Thirty-First Sunday in Ordinary Time
October 31, 2021 10:30 AM
Saint Cecilia Catholic Community
Deacon Sharon Kay Talley
Deuteronomy 6:2-6 Psalm 18:2-4;47-51
Hebrews 7:23-28 Mark 12:28B-34

+ In the name of the Father, and of the Son, and of the Holy Spirit, AMEN.

Of all the professions today, the one that is typically viewed as the most unscrupulous is that of lawyers or attorneys. Fr. David is a retired attorney and he will attest to the contempt he received during his career from many people.

In today’s Gospel from Mark, Jesus encounters a lawyer, who in the time of Jesus, was known as a scribe, or a class of well-educated Jews who studied and explained the law, who like Fr. David, does not meet the description most people hold of a lawyer.

The lawyer we meet in today’s Gospel wants to help others and do his best for them. So he asks Jesus, “which is the first of all the commandments?”
Jesus answers him by stating what we heard in today’s First reading from Deuteronomy, “Love the Lord, your God with all your heart and with all your soul and with all your strength.”

But then Jesus adds a second commandment: “To love your neighbor as yourself is worth more than all burnt offerings and sacrifices.”

Today’s first reading ends with the most famous call, known in Hebrew as Shema Yisrael (Hear, O Israel). This call is used as the Jewish morning and evening prayer and also is used in some Christian prayers.

Since Jesus was a Jew, He prayed this same prayer daily and used the same words in today’s Gospel It is a call to obey God and to love Him! Moses tells us that the way to eternal life if by being faithful to God and obeying His commandments.

Our second reading from Hebrews proclaims the eternal priesthood of Jesus, contrasting it to the priests of the Old Testament who offered daily sacrifices, whereas Jesus offered Himself once for all because He loves us. Now He lives forever to intercede on our behalf. Jesus remains our eternal High Priest.

What does the commandment, “Love your neighbor as you love yourself” mean to you?

There is a story about three men who were sailing together in the Pacific Ocean. Their vessel was wrecked and they found themselves on an island. They had plenty of food, but their existence was in every way different from what their lives had been in the past. The men were walking by the seashore one day after they had been there for some months and found an ancient lantern. One man picked it up. As he began to rub it and clean it, a genie popped out and said, “Well, since you have been good enough to release me, I will grant each one of you one wish.”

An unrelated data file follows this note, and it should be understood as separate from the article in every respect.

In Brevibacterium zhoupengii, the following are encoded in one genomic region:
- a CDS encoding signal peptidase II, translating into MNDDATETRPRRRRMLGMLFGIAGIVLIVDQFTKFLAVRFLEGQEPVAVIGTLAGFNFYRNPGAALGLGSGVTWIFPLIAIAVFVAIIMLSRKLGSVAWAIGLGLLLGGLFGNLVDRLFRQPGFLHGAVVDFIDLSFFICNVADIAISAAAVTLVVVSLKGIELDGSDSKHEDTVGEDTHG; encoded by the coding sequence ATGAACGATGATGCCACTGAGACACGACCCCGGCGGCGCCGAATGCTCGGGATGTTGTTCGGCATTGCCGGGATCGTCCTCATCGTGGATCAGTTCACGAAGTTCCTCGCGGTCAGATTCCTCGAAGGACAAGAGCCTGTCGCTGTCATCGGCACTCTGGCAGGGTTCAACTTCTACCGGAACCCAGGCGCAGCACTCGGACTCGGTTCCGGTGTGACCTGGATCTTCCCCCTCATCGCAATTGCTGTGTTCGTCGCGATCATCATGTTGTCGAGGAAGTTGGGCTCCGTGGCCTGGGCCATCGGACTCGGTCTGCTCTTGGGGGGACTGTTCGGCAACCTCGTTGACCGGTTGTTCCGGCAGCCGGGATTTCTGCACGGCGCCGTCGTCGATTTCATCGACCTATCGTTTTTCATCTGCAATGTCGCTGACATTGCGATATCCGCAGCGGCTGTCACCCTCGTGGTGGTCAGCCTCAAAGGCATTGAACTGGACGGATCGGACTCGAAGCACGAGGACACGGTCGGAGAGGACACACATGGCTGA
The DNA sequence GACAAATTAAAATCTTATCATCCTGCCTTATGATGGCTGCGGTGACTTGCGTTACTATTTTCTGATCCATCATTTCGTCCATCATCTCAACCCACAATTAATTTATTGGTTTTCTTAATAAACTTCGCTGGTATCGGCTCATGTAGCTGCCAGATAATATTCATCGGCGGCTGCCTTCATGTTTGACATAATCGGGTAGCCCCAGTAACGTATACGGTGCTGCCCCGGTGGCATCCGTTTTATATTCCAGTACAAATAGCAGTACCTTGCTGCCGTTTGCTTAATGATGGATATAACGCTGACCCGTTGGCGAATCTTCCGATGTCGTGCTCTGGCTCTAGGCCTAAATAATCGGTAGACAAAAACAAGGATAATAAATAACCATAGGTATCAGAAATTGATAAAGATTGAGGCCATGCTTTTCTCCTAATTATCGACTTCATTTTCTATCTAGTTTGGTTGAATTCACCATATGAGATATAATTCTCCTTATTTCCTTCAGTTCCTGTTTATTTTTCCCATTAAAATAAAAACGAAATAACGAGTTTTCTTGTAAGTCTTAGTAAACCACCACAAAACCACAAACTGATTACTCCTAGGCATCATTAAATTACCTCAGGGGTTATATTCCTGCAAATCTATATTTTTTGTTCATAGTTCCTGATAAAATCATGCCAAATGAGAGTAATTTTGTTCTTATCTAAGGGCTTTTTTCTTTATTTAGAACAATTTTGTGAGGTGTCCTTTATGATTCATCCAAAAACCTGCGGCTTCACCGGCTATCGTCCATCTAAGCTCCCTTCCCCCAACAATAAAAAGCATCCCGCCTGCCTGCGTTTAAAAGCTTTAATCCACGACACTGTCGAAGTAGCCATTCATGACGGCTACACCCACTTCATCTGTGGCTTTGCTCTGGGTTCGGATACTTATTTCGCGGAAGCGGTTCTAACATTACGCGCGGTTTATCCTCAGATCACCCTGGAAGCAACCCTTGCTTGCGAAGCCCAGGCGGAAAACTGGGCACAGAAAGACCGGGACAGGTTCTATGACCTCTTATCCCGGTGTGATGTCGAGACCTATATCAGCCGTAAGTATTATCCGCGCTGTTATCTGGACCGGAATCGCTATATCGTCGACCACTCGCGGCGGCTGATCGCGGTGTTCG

The first man said, “Oh, that’s perfectly marvelous. I’m a cattleman from Wyoming and I wish I were back on my ranch!” POOF! He was back on his ranch.

The second man said, “Well, I’m a stockbroker from New York and I wish that I were back in Manhattan.” POOF! He was back in Manhattan with his papers, his telephones, his clients, and his computers.

The third guy was somewhat more laid back and relaxed about life and actually had rather enjoyed life there on the island. He said, “Well, I am quite happy here. I just wish my two friends were back!” POOF! POOF!

So, which of these three men followed Jesus’ teaching to love our neighbor as ourselves? The first two men were not quite ready to forego their earthly desires to dwell in a place encompassing the Spirit of God, but God definitely had other plans for them!

In order to love our neighbor as ourselves, we have to help support, forgive, encourage and pray for everyone without regard for discrimination based on color, race, gender, age, wealth or social status.

The most famous verse in Leviticus is probably the commandment “Love your neighbor as yourself.” It suggests that as well as working to provide for ourselves and our families, we need to also serve others through our work. This is our highest call: to work as much for others as we work for ourselves.

The scribe or lawyer in today’s Gospel did this and that is why Jesus told him, “You are not far from the Kingdom of God.” The Gospel of Matthew refers to it as the Kingdom of Heaven out of reverence to God held by the Hebrew people who prohibited the use of the word God in reference to anything.

From the coming of Jesus to begin the Kingdom, we are told the story through the Gospels of Matthew, Mark, Luke and John. The Kingdom of God refers to the rule of Jesus on earth, the blessings that come from living under His rule and all the subjects of His Kingdom, namely the Church.

The Kingdom of God and its equivalent the Kingdom of Heaven is one of the key elements of the teachings of Jesus in the New Testament. The Gospel of Mark indicates that the Gospel is the Good News about the Kingdom of God. It is love that characterizes the Kingdom of God.

According to “My English”, love is our moral character and we can show it by the way we act and treat other people. Wikipedia says love encompasses a range of strong and positive emotional and mental states from the most sublime virtue or good habit, the deepest interpersonal affection, to the simplest pleasure.

Jesus gives us a great commandment today: love God and love our neighbor as ourselves. He requires both, since they are the pinnacle of our lives, the most important thing. They are what gives us entry into the Kingdom of God.

If we are to follow Jesus’ teachings, we need to work at Love. It’s difficult to love a stranger and even more so to love someone who offends us or even harms us. But that is what Jesus does, and what He wants us all to do.
So, today, let’s go out and work on our love of God and everyone, just as Jesus loves us!